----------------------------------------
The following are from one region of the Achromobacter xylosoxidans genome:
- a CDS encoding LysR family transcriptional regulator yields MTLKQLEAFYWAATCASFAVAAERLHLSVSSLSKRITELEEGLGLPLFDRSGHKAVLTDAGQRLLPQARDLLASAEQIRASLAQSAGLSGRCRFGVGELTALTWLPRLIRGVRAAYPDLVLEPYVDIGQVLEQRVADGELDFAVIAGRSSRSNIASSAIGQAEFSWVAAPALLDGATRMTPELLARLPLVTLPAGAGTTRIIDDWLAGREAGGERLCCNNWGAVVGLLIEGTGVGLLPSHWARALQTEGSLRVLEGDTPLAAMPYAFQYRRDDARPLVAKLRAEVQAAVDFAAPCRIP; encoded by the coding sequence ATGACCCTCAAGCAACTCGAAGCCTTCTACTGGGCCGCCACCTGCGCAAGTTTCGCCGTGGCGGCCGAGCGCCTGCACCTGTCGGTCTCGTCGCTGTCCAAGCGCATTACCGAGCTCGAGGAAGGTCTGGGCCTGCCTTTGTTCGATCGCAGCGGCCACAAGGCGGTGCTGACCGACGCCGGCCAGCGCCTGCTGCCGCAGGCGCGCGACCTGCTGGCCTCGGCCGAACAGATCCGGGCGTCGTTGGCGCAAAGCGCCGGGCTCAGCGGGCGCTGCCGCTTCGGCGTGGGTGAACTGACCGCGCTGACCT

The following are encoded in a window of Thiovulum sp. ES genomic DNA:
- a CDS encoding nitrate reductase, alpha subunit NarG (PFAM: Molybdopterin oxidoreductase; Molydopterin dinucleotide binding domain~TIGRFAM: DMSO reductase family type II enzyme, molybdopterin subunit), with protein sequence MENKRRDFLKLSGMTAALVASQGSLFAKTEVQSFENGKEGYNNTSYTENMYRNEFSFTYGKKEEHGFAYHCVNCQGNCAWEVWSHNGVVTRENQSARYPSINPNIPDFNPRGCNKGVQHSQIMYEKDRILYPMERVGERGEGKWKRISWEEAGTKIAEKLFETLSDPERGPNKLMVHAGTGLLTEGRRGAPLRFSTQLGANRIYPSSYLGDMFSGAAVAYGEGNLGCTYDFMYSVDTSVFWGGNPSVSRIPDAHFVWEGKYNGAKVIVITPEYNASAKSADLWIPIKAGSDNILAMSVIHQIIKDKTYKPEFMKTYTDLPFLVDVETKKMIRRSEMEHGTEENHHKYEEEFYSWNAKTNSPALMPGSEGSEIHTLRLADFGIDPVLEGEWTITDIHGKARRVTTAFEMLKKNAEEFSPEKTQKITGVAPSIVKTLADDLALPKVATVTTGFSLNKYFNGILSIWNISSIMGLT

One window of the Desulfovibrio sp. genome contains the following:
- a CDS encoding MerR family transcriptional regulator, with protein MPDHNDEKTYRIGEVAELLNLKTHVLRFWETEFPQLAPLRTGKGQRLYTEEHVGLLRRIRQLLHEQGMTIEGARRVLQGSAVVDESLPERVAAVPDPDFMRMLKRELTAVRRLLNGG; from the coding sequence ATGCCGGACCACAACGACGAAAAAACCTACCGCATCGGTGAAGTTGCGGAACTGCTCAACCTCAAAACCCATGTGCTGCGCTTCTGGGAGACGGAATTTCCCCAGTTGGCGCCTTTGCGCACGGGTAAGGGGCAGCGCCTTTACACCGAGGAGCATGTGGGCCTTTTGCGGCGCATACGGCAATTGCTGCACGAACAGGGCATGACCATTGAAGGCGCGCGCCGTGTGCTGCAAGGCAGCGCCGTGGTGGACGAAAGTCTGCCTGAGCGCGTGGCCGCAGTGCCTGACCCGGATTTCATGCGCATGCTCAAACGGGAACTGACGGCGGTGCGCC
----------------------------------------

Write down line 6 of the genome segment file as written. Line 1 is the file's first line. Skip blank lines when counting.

- a CDS encoding MerR family transcriptional regulator, with protein MPDHNDEKTYRIGEVAELLNLKTHVLRFWETEFPQLAPLRTGKGQRLYTEEHVGLLRRIRQLLHEQGMTIEGARRVLQGSAVVDESLPERVAAVPDPDFMRMLKRELTAVRRLLNGG; from the coding sequence ATGCCGGACCACAACGACGAAAAAACCTACCGCATCGGTGAAGTTGCGGAACTGCTCAACCTCAAAACCCATGTGCTGCGCTTCTGGGAGACGGAATTTCCCCAGTTGGCGCCTTTGCGCACGGGTAAGGGGCAGCGCCTTTACACCGAGGAGCATGTGGGCCTTTTGCGGCGCATACGGCAATTGCTGCACGAACAGGGCATGACCATTGAAGGCGCGCGCCGTGTGCTGCAAGGCAGCGCCGTGGTGGACGAAAGTCTGCCTGAGCGCGTGGCCGCAGTGCCTGACCCGGATTTCATGCGCATGCTCAAACGGGAACTGACGGCGGTGCGCC